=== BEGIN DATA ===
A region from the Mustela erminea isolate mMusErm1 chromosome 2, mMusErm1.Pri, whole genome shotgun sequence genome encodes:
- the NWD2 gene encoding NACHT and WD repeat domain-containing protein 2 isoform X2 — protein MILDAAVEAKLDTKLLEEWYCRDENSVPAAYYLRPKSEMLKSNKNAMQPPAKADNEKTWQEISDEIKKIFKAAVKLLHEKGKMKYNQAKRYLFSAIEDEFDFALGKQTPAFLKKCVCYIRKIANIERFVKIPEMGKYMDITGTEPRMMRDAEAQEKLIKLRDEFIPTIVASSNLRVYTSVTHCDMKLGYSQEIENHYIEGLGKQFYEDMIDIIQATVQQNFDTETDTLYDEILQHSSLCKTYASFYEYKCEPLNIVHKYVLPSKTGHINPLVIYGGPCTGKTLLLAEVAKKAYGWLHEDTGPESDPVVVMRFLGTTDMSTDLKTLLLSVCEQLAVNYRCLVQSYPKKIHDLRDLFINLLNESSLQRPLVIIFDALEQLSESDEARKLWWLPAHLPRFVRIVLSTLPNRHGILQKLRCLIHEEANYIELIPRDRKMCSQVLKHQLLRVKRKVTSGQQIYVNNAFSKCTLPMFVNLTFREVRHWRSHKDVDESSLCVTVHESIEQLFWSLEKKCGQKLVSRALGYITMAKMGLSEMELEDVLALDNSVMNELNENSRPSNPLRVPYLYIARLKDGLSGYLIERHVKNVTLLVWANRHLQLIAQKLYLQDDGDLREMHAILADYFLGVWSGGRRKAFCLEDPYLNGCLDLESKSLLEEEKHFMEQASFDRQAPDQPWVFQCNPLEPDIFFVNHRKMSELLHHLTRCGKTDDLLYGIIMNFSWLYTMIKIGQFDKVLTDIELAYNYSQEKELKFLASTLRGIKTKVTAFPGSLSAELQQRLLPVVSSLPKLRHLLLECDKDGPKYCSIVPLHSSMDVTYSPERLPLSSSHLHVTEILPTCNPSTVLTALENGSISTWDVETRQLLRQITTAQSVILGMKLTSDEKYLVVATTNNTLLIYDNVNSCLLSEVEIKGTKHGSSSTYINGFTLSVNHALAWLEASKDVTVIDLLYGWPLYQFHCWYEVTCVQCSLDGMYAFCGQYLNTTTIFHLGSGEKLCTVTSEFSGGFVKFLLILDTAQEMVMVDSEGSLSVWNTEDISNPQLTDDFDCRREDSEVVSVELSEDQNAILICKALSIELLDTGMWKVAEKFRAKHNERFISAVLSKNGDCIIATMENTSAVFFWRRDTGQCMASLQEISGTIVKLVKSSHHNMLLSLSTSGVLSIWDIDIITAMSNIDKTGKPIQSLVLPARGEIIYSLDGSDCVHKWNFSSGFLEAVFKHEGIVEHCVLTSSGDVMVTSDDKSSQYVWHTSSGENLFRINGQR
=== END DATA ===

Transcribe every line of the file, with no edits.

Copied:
A region from the Mustela erminea isolate mMusErm1 chromosome 2, mMusErm1.Pri, whole genome shotgun sequence genome encodes:
- the NWD2 gene encoding NACHT and WD repeat domain-containing protein 2 isoform X2 — protein MILDAAVEAKLDTKLLEEWYCRDENSVPAAYYLRPKSEMLKSNKNAMQPPAKADNEKTWQEISDEIKKIFKAAVKLLHEKGKMKYNQAKRYLFSAIEDEFDFALGKQTPAFLKKCVCYIRKIANIERFVKIPEMGKYMDITGTEPRMMRDAEAQEKLIKLRDEFIPTIVASSNLRVYTSVTHCDMKLGYSQEIENHYIEGLGKQFYEDMIDIIQATVQQNFDTETDTLYDEILQHSSLCKTYASFYEYKCEPLNIVHKYVLPSKTGHINPLVIYGGPCTGKTLLLAEVAKKAYGWLHEDTGPESDPVVVMRFLGTTDMSTDLKTLLLSVCEQLAVNYRCLVQSYPKKIHDLRDLFINLLNESSLQRPLVIIFDALEQLSESDEARKLWWLPAHLPRFVRIVLSTLPNRHGILQKLRCLIHEEANYIELIPRDRKMCSQVLKHQLLRVKRKVTSGQQIYVNNAFSKCTLPMFVNLTFREVRHWRSHKDVDESSLCVTVHESIEQLFWSLEKKCGQKLVSRALGYITMAKMGLSEMELEDVLALDNSVMNELNENSRPSNPLRVPYLYIARLKDGLSGYLIERHVKNVTLLVWANRHLQLIAQKLYLQDDGDLREMHAILADYFLGVWSGGRRKAFCLEDPYLNGCLDLESKSLLEEEKHFMEQASFDRQAPDQPWVFQCNPLEPDIFFVNHRKMSELLHHLTRCGKTDDLLYGIIMNFSWLYTMIKIGQFDKVLTDIELAYNYSQEKELKFLASTLRGIKTKVTAFPGSLSAELQQRLLPVVSSLPKLRHLLLECDKDGPKYCSIVPLHSSMDVTYSPERLPLSSSHLHVTEILPTCNPSTVLTALENGSISTWDVETRQLLRQITTAQSVILGMKLTSDEKYLVVATTNNTLLIYDNVNSCLLSEVEIKGTKHGSSSTYINGFTLSVNHALAWLEASKDVTVIDLLYGWPLYQFHCWYEVTCVQCSLDGMYAFCGQYLNTTTIFHLGSGEKLCTVTSEFSGGFVKFLLILDTAQEMVMVDSEGSLSVWNTEDISNPQLTDDFDCRREDSEVVSVELSEDQNAILICKALSIELLDTGMWKVAEKFRAKHNERFISAVLSKNGDCIIATMENTSAVFFWRRDTGQCMASLQEISGTIVKLVKSSHHNMLLSLSTSGVLSIWDIDIITAMSNIDKTGKPIQSLVLPARGEIIYSLDGSDCVHKWNFSSGFLEAVFKHEGIVEHCVLTSSGDVMVTSDDKSSQYVWHTSSGENLFRINGQR